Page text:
on the stanford rapist, my rapists and “justice”

If you are not familiar with me, this is my story. So is this.

Long story short: I was raped. More than once. Cops refused to file a report. University forced me into “mediation” with my rapists and sent me to a crisis pregnancy center. I’ve been working for the last 20+ years with other survivors of sexual assault to support one another and to create positive change in this garbage world.

I share these things not for your pity. I am not opening up my wounds for your consumption. I am sharing these things because you need to understand my context to understand where I am coming from.

I have been weary this last week watching outrage over Brock Turner’s sentencing flood my social feeds. Seeing his face over and over is exhausting enough, but to someone who is intimately familiar with how the criminal justice and penal systems in the US were built broken, both from personal experience and extensive research, it comes as no surprise. Is Judge Aaron Persky’s decision ethically reprehensible? Is the sentence extremely lenient, obviously reflective of the Judge’s personal feelings? Certainly. Is it something to be expected from this system? Yes.

[Bookmark this: my friend and colleague Mariame Kaba is one of the foremost activists for prison abolition and historians of the prison system in the US, and if you are interested at all by anything I say here, you should go spend as much time as humanly possible with her work.]

The systems of evaluating and collecting evidence and the myriad assumptions that are necessary components of the American criminal courtroom are not built to accommodate the realities of living victims who may be processing severe emotional, mental and/or physical trauma. (This study and this one, published in 1985 and 1984 respectively, chronicle the myriad issues and recommend legal reforms that have yet to be enacted. Here lie many more studies to read, if you would like further legal and sociological scholarship.) And what solution is prison when inmates themselves are likely to be sexually assaulted, when recidivism rates are tenuous given all sex crimes being lumped together, when a prison term can clip all chances at positive change and rehabilitation?)

Some sexual assault victims have chosen civil trial solutions instead; many small communities, including campuses, are trying the application of restorative justice practices to sexual assault allegations. I have personally been involved in some restorative justice work in my DIY underground music community; some processes have failed, but some have also succeeded, in that the goals outlined by the survivor and their support team at the outset of the process have been met and the perpetrator hasn’t reoffended.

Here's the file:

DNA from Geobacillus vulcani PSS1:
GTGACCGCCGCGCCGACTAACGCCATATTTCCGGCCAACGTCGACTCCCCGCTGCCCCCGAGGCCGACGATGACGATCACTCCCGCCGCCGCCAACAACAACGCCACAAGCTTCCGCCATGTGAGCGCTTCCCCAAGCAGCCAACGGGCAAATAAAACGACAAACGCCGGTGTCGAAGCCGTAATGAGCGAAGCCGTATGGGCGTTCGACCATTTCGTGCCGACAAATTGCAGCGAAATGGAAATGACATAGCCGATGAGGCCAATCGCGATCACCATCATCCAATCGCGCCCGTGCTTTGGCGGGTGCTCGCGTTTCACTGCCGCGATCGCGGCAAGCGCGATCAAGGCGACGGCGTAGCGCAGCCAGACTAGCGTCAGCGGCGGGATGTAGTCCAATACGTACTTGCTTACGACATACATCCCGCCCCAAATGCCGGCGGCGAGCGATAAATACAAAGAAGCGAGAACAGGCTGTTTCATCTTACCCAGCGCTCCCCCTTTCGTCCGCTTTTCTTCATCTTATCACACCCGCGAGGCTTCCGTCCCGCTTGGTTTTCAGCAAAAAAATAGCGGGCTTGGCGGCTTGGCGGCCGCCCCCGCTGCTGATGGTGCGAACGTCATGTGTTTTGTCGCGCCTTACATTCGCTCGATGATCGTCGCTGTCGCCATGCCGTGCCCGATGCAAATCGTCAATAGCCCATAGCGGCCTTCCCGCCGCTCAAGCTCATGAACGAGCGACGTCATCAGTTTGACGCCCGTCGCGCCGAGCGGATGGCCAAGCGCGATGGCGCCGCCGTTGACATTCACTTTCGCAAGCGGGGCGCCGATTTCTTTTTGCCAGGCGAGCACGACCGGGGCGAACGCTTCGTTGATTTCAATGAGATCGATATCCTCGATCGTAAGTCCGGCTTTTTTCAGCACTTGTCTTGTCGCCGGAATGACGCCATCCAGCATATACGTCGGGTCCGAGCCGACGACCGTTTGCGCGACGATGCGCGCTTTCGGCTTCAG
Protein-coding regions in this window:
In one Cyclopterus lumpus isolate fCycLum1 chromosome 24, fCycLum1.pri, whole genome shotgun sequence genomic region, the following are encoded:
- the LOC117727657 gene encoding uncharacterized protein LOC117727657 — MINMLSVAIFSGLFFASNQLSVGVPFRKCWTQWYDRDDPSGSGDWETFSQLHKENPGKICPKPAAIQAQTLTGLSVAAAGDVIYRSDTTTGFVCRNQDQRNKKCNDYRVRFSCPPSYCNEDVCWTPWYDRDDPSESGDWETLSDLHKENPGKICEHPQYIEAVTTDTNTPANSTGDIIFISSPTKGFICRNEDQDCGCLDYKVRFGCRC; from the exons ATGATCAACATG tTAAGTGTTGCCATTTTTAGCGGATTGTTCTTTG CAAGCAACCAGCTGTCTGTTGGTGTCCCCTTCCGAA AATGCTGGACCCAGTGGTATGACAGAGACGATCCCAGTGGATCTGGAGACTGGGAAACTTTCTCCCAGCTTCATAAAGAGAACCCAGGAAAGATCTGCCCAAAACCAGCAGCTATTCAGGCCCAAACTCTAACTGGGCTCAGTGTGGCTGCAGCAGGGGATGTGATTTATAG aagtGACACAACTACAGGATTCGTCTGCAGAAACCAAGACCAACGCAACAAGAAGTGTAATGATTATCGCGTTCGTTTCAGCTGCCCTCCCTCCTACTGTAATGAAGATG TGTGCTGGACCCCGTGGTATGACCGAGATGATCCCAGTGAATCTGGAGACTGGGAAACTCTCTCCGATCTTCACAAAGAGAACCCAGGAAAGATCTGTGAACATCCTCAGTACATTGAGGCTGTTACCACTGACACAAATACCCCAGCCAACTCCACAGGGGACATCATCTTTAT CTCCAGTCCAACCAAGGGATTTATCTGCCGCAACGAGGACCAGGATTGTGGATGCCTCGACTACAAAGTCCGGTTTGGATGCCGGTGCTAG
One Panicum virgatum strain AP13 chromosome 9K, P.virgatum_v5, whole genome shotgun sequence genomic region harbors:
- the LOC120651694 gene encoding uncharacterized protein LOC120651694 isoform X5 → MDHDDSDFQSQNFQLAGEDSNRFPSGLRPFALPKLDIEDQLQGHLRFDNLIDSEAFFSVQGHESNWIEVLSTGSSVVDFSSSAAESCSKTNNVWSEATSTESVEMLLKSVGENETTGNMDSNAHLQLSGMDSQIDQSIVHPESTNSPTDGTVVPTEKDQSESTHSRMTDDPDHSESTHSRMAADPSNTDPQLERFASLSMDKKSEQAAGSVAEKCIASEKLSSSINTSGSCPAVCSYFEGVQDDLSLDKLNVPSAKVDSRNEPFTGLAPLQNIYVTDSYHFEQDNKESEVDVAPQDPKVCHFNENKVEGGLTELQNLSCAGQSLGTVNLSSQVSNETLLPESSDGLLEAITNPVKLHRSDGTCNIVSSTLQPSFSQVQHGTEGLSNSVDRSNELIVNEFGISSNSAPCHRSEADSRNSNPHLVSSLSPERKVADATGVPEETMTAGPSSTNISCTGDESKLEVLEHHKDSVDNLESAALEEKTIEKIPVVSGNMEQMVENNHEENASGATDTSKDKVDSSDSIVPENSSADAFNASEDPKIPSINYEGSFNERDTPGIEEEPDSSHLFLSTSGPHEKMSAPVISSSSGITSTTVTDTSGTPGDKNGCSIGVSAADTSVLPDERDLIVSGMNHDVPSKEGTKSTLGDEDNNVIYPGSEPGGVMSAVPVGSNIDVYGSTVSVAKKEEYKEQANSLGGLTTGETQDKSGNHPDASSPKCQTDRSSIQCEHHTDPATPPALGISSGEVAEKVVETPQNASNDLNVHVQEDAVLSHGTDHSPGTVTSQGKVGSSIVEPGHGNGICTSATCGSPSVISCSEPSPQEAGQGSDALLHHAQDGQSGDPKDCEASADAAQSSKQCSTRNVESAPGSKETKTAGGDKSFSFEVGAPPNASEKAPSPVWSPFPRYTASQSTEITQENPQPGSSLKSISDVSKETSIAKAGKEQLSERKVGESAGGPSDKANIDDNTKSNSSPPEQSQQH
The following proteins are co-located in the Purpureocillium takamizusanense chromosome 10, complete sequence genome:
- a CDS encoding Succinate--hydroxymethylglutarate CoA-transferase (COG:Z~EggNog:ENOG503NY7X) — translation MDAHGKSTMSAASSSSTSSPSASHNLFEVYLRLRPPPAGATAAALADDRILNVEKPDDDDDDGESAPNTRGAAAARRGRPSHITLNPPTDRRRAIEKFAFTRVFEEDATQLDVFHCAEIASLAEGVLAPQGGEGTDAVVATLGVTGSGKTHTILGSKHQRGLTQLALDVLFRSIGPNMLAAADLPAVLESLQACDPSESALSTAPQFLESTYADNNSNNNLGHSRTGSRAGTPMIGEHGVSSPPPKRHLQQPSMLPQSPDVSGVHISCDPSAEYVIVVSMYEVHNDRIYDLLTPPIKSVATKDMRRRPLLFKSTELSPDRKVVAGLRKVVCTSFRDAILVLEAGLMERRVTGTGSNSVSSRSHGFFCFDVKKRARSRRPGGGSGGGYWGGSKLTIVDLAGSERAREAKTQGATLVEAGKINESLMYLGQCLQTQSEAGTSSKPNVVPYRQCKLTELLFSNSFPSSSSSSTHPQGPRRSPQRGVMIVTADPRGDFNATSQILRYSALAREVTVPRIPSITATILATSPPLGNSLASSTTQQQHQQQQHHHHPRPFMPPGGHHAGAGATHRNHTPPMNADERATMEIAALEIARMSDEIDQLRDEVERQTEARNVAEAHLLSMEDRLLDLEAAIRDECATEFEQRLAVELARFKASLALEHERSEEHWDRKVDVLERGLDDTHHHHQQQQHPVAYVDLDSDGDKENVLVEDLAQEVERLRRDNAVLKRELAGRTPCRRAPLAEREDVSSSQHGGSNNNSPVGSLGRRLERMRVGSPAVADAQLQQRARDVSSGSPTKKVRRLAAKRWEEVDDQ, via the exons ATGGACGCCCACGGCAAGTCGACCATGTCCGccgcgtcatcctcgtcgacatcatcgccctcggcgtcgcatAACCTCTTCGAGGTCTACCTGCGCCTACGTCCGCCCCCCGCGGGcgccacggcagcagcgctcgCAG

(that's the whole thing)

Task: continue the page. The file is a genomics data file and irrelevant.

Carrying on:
The most important thing I’ve learned from restorative justice work is that I personally find little comfort in vengeance. I wish my rapists had been held accountable. I wish I had received support from the system. I wish I had been heard when I put my hand up and said “Something fucked up happened to me.” I wish for safety for others. (Did my rapists hurt other people? They could have, since there were no consequences and no accountability. I do not know. I truly, truly, hope not.) I wish for peace. But I do not wish for punishment. The world is full of suffering, and I have seen and experienced cycles of abuse, and I am tired, and I want them to end. I hurt when others hurt, even if they are people who hurt me. That makes me no better or worse than anyone else; that is just who I, personally, am.

(Your mileage may vary. I know survivors who wish for vengeance. I cannot speak for any others, only for myself. There are many different ways of survival, many different ways of achieving justice. That is actually a large point here: that there is no one right way to achieve justice, that prison is not the only solution, that there is not only one way to heal, as our media tells us, that the L&O: SVU “fair” conviction-and-imprisonment narrative is not the only path. What I ask here is: what is justice? We do not ask that question enough.)

So, yes, I am for the abolition of prisons, even when it comes to rapists. I am for criminal justice system reform. I am for consent training. I am for cultural reform. I am for practical alternatives to finding peace and safety: my end goal, my pie-in-the-sky dream, is to never see another person hurt the way I was. My end goal is to make my own activism completely obsolete.

Brock Turner is wholly a creation of our culture, as is every rapist and abuser, and so is the system that let him off the hook. And to avoid creating more of him, we need to change so many things about our culture, society, legal and penal system that it may seem completely overwhelming. But I can tell you, as someone embedded wholeheartedly in this struggle, that it is work worth doing, that I have personally healed so much doing it and seen others heal around me. That is the engine that keeps me going. That is all I have.